In Diversity There Is Beauty And Strength
Author: Jess McCallum
Today is the International Day for Biological Diversity - and although it sounds technical, the message is simple: we need to increase our understanding and awareness of the world's biodiversity - that is, the variety of all living things; the different plants, animals and micro organisms that make up the global environment. They need caring for and they need protecting.
Why is it important?
Humans depend, directly and indirectly, on living systems for survival. Regardless of how technologically advanced we are, we rely on nature's basics - the food, fibre, materials and energy from our environment for our continuing existence. And we're in a remarkable place here in Australia. Australia has a rich variety of native plants, animals and other organisms, and in fact, according to the International Convention on Biodiversity, between 7-10% of all species on Earth are found in this country, which gives us even more of a reason to look after it.
Unfortunately, more than 1,700 species and ecological communities in Australia are known to be threatened and at risk of extinction. Our biodiversity is becoming increasingly vulnerable because of the impacts of a range of pressures, including habitat loss, degradation and fragmentation, invasive species, unsustainable use and management of natural resources, changes to the aquatic environment and water flows, changing fire regimes and climate change.
What's being done?
The good news is Australia is part of the International Convention on Biodiversity, which requires countries to prepare a national biodiversity strategy and to ensure that this strategy is implemented (known as National Biodiversity Strategies and Action Plans). Again, while it sounds very formal and technical, it really is something we can all work together on to see its successful roll out - simple, positive actions for the greater environmental good.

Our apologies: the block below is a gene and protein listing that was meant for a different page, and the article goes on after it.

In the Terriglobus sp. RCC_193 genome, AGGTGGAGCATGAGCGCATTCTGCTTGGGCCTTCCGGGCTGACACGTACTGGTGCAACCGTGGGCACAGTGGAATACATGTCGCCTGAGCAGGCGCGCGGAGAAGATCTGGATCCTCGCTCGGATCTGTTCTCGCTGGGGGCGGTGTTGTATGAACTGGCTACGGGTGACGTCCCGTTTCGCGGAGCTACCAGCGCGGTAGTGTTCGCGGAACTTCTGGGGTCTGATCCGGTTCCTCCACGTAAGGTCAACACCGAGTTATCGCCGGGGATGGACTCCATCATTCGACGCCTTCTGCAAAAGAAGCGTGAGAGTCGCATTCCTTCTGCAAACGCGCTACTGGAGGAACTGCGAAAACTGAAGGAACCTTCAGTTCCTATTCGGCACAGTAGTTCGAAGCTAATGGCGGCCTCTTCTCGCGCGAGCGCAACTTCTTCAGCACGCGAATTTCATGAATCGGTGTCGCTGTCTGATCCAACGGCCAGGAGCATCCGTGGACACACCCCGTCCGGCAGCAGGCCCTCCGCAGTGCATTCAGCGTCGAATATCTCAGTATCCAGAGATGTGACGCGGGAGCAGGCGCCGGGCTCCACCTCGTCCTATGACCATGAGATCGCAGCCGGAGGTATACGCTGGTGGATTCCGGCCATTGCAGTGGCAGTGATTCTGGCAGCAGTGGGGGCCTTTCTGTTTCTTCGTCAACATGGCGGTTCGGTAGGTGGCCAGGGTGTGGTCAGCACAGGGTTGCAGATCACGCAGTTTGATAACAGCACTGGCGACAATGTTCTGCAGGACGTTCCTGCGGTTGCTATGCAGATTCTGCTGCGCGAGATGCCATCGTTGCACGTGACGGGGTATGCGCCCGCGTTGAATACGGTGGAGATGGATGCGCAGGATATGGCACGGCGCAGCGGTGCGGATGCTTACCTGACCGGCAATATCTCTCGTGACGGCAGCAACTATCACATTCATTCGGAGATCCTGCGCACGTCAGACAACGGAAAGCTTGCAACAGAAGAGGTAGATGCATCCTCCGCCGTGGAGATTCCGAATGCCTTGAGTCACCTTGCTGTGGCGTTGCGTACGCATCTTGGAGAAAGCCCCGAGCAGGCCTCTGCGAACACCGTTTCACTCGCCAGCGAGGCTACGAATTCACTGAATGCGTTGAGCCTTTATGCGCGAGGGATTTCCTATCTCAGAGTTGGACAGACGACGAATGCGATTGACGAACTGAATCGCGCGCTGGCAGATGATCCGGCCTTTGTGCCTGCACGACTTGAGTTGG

Australia's Biodiversity Conservation Strategy 2010-2030 was agreed in October 2010 and is a guiding framework for conserving our nation's biodiversity over the coming decades. It includes short-term national targets for implementation in the first five-year period (i.e. by 2015) - a date which is closing in...
What You Can Do
There are 10 targets that form part of Australia's response. Two of those targets can be address by participating in Planet Ark's National Tree Day. Those targets are:
- To achieve a 25% increase in the number of Australians and public and private organisations that participate in biodiversity conservation activities by 2015.
- To achieve a national increase of 600,000km2 of native habitat managed primarily for biodiversity conservation across terrestrial, aquatic and marine environments.
Each year, Schools Tree Day (25th July) and National Tree Day (27th July) bring hundreds of thousands of people together at thousands of sites to plant and care for trees, shrubs and grasses. Over the years more than 20 million plants have been planted by schools, councils, Landcare, Men of the Trees, Greening Australia and private landowners, under the umbrella of National Tree Day.
You can participate in National Tree Day by:
You can view Australia's Biodiversity Conservation Strategy, including the ten targets and priorities for action, here.